Tiantan – Temple of Heaven
The last hotspot we wanted to see was Tiantan – Temple of Heaven in the south of the city. We had decided to take a taxi from the north exit of Beihai Park to the south entry of Tiantan.
However, we had the great luck to catch a taxi driver, who did not seem to have any clue about Beijing’s tourist attractions (although his fairly low taxi driver licence number suggested a long history in taxi driving). He did not seem to have ever heard of Tiantan. And we strongly think that our pronunciation wouldn’t be that bad, especially when combined with pointing to a certain spot on a map of Beijing. OK, the map was inscribed in English, not Chinese. In the end, the taxi driver took the map and I think he tried to remember the streets by the shape of the map (he obviously could not read English). We somehow made it to the right district of the town, although he once missed a right turn. In the end he wanted to drop us off at the north entrance of the park. I could at least convince him to keep going and direct him to another entrance. But it turned out that that was the east entrance. Eventually, we had to walk down to the south part of the park. Because that’s the order all guide books recommend: Start in the south and walk towards the city. That was also the way the emperor travelled through the various altars and temples during the annual immolating ceremonies.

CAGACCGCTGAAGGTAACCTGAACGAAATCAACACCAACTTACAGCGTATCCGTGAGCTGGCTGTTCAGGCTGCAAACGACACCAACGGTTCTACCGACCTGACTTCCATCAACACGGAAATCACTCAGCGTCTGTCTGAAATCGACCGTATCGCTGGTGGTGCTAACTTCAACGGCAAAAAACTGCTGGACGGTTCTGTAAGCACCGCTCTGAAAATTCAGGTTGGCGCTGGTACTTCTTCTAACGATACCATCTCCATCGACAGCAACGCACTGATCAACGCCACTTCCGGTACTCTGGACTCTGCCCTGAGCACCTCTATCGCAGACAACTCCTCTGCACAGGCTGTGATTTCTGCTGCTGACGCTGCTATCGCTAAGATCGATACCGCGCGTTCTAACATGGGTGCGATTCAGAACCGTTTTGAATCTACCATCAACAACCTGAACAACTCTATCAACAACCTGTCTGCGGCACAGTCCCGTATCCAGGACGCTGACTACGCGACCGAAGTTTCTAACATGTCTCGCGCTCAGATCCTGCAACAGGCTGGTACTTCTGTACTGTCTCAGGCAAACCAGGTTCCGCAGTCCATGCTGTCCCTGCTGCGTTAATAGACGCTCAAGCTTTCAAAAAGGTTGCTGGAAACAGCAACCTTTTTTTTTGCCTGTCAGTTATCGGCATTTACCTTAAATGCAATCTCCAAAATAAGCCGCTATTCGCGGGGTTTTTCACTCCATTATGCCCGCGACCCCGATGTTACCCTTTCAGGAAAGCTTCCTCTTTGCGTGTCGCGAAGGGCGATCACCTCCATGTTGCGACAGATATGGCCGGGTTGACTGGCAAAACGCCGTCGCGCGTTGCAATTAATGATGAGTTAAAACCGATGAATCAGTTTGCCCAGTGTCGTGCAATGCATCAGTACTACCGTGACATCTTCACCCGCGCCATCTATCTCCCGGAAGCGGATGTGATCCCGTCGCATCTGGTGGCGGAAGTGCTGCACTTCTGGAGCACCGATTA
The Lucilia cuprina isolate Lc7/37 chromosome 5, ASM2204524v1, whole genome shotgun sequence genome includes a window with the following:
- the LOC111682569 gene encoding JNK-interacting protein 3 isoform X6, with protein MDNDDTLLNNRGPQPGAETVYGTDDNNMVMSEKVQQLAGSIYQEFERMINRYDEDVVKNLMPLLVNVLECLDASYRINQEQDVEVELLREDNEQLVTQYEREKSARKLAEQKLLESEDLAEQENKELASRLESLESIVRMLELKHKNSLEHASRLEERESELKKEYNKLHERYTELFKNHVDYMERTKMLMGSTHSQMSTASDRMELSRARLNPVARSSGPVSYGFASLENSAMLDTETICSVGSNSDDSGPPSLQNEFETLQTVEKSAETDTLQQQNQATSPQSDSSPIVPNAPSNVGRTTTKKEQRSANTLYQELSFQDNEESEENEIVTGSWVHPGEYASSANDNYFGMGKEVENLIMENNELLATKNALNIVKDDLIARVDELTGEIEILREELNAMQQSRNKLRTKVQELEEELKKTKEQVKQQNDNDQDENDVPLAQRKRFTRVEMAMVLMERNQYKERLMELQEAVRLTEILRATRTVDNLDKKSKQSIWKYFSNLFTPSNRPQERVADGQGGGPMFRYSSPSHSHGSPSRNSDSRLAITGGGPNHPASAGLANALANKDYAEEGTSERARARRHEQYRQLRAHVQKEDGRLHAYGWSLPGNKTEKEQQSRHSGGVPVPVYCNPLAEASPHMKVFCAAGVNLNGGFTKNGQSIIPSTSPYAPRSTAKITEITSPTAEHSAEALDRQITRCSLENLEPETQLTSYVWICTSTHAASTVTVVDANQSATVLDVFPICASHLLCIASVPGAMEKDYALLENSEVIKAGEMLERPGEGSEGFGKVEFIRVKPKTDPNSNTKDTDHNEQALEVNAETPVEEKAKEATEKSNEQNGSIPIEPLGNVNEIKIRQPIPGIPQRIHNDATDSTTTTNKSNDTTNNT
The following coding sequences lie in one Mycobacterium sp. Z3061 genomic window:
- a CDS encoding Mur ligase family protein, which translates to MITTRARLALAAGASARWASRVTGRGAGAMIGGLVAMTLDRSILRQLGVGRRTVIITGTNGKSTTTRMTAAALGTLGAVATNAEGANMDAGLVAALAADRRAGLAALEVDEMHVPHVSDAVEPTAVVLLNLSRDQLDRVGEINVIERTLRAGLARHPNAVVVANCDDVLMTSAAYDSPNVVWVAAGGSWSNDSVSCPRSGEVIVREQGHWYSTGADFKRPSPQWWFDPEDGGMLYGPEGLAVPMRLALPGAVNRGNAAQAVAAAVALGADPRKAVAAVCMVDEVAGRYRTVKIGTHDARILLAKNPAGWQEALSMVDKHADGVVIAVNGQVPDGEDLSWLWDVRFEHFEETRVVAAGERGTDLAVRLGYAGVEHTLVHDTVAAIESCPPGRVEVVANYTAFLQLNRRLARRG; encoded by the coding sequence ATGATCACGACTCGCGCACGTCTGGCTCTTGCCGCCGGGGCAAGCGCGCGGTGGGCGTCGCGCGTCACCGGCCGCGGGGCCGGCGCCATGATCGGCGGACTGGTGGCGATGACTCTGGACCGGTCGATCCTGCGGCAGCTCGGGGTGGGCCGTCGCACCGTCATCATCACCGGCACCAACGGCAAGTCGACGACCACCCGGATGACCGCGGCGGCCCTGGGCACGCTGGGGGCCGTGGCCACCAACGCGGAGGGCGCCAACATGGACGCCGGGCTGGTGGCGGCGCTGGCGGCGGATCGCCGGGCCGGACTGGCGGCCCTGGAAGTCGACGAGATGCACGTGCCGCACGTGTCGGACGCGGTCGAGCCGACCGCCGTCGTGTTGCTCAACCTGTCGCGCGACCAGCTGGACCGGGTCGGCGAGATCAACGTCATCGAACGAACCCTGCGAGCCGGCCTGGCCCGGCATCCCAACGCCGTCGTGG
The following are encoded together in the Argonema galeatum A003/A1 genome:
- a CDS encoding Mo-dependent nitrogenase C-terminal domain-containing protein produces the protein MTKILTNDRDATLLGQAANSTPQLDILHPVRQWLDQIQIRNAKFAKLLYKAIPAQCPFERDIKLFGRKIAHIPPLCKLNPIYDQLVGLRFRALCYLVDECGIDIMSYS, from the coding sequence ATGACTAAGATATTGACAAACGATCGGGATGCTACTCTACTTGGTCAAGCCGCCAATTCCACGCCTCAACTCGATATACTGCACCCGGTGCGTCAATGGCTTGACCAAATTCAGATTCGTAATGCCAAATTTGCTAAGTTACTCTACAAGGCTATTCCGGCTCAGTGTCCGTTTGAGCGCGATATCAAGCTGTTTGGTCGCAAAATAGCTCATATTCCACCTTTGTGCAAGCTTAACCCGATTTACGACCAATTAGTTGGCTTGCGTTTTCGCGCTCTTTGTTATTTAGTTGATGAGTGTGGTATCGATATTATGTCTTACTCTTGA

bei_0072: The gate to the large altar of heaven.
bei_0071: The altar of heaven itself on top of the three platforms, which stand for the earth, for something I’ve forgotten (I look it up, okayokay), and the heaven. It is said that the altar is built in a way that whatever a person whisper while standing on the center stone can be heard all over the altar. I’m sure the ancient architects did not include dozens of tourist in their original plans, at least, it did not work for us.
bei_0070: This temple area, the next one after the heaven’s altar, features a sound wall (the circular surrounding wall), which is said to carry the whisper of somebody standing close to the wall to the other side of the circle. Again, there were too many tourists trying, but I got a slight impression that it would really work: I heard somebody whisper, which I at least could not see in my immediate environs.
bei_0074: Again a look across decorated roofs. Note that the pantiles are blue, not the emperor’s yellow. We cannot explain that; we think these are also buildings for the emperor. But it seems that only the Forbidden City and the tombs have yellow roofs.